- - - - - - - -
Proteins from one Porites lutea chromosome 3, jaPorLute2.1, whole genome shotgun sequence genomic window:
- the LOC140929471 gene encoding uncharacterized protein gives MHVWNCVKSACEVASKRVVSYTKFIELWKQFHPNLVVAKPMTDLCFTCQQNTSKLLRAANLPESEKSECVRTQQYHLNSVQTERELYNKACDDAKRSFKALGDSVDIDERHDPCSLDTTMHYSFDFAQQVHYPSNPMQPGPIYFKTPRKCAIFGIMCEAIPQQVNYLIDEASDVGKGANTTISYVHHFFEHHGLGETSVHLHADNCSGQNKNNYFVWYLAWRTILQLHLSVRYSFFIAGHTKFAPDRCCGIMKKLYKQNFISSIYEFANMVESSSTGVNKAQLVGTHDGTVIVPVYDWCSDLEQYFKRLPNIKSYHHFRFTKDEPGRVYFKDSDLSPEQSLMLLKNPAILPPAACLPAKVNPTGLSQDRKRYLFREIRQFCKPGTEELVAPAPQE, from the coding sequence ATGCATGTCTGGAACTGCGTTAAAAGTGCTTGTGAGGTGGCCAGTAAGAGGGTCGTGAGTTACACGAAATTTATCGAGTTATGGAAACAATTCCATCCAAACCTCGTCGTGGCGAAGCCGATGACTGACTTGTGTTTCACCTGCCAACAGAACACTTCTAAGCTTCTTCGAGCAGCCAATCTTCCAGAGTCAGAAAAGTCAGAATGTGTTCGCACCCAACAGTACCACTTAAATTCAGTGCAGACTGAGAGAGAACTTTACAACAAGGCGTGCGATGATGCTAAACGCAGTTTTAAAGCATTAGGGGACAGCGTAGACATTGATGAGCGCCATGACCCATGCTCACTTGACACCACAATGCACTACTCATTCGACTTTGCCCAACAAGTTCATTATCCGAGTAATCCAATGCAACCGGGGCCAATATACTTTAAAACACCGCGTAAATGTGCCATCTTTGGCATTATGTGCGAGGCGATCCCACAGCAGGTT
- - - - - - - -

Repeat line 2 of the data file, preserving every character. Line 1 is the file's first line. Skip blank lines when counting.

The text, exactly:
- the LOC140929471 gene encoding uncharacterized protein gives MHVWNCVKSACEVASKRVVSYTKFIELWKQFHPNLVVAKPMTDLCFTCQQNTSKLLRAANLPESEKSECVRTQQYHLNSVQTERELYNKACDDAKRSFKALGDSVDIDERHDPCSLDTTMHYSFDFAQQVHYPSNPMQPGPIYFKTPRKCAIFGIMCEAIPQQVNYLIDEASDVGKGANTTISYVHHFFEHHGLGETSVHLHADNCSGQNKNNYFVWYLAWRTILQLHLSVRYSFFIAGHTKFAPDRCCGIMKKLYKQNFISSIYEFANMVESSSTGVNKAQLVGTHDGTVIVPVYDWCSDLEQYFKRLPNIKSYHHFRFTKDEPGRVYFKDSDLSPEQSLMLLKNPAILPPAACLPAKVNPTGLSQDRKRYLFREIRQFCKPGTEELVAPAPQE, from the coding sequence ATGCATGTCTGGAACTGCGTTAAAAGTGCTTGTGAGGTGGCCAGTAAGAGGGTCGTGAGTTACACGAAATTTATCGAGTTATGGAAACAATTCCATCCAAACCTCGTCGTGGCGAAGCCGATGACTGACTTGTGTTTCACCTGCCAACAGAACACTTCTAAGCTTCTTCGAGCAGCCAATCTTCCAGAGTCAGAAAAGTCAGAATGTGTTCGCACCCAACAGTACCACTTAAATTCAGTGCAGACTGAGAGAGAACTTTACAACAAGGCGTGCGATGATGCTAAACGCAGTTTTAAAGCATTAGGGGACAGCGTAGACATTGATGAGCGCCATGACCCATGCTCACTTGACACCACAATGCACTACTCATTCGACTTTGCCCAACAAGTTCATTATCCGAGTAATCCAATGCAACCGGGGCCAATATACTTTAAAACACCGCGTAAATGTGCCATCTTTGGCATTATGTGCGAGGCGATCCCACAGCAGGTT